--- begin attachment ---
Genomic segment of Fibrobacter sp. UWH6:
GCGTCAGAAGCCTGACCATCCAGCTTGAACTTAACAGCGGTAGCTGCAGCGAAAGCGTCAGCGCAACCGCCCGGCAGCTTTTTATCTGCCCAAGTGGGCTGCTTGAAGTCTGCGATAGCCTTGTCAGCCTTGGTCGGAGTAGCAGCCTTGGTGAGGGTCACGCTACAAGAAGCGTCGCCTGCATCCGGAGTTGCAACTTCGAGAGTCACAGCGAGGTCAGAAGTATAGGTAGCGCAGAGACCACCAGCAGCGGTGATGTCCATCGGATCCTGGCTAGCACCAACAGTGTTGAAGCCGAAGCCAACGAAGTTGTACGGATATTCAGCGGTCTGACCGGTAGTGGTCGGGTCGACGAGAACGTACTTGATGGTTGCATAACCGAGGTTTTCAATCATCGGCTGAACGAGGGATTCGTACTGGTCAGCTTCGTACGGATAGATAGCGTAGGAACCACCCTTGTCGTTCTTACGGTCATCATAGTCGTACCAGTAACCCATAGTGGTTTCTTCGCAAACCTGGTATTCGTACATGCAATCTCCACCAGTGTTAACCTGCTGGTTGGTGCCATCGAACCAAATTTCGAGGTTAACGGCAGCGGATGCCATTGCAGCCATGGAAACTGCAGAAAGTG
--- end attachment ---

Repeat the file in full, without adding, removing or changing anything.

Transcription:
Genomic segment of Fibrobacter sp. UWH6:
GCGTCAGAAGCCTGACCATCCAGCTTGAACTTAACAGCGGTAGCTGCAGCGAAAGCGTCAGCGCAACCGCCCGGCAGCTTTTTATCTGCCCAAGTGGGCTGCTTGAAGTCTGCGATAGCCTTGTCAGCCTTGGTCGGAGTAGCAGCCTTGGTGAGGGTCACGCTACAAGAAGCGTCGCCTGCATCCGGAGTTGCAACTTCGAGAGTCACAGCGAGGTCAGAAGTATAGGTAGCGCAGAGACCACCAGCAGCGGTGATGTCCATCGGATCCTGGCTAGCACCAACAGTGTTGAAGCCGAAGCCAACGAAGTTGTACGGATATTCAGCGGTCTGACCGGTAGTGGTCGGGTCGACGAGAACGTACTTGATGGTTGCATAACCGAGGTTTTCAATCATCGGCTGAACGAGGGATTCGTACTGGTCAGCTTCGTACGGATAGATAGCGTAGGAACCACCCTTGTCGTTCTTACGGTCATCATAGTCGTACCAGTAACCCATAGTGGTTTCTTCGCAAACCTGGTATTCGTACATGCAATCTCCACCAGTGTTAACCTGCTGGTTGGTGCCATCGAACCAAATTTCGAGGTTAACGGCAGCGGATGCCATTGCAGCCATGGAAACTGCAGAAAGTG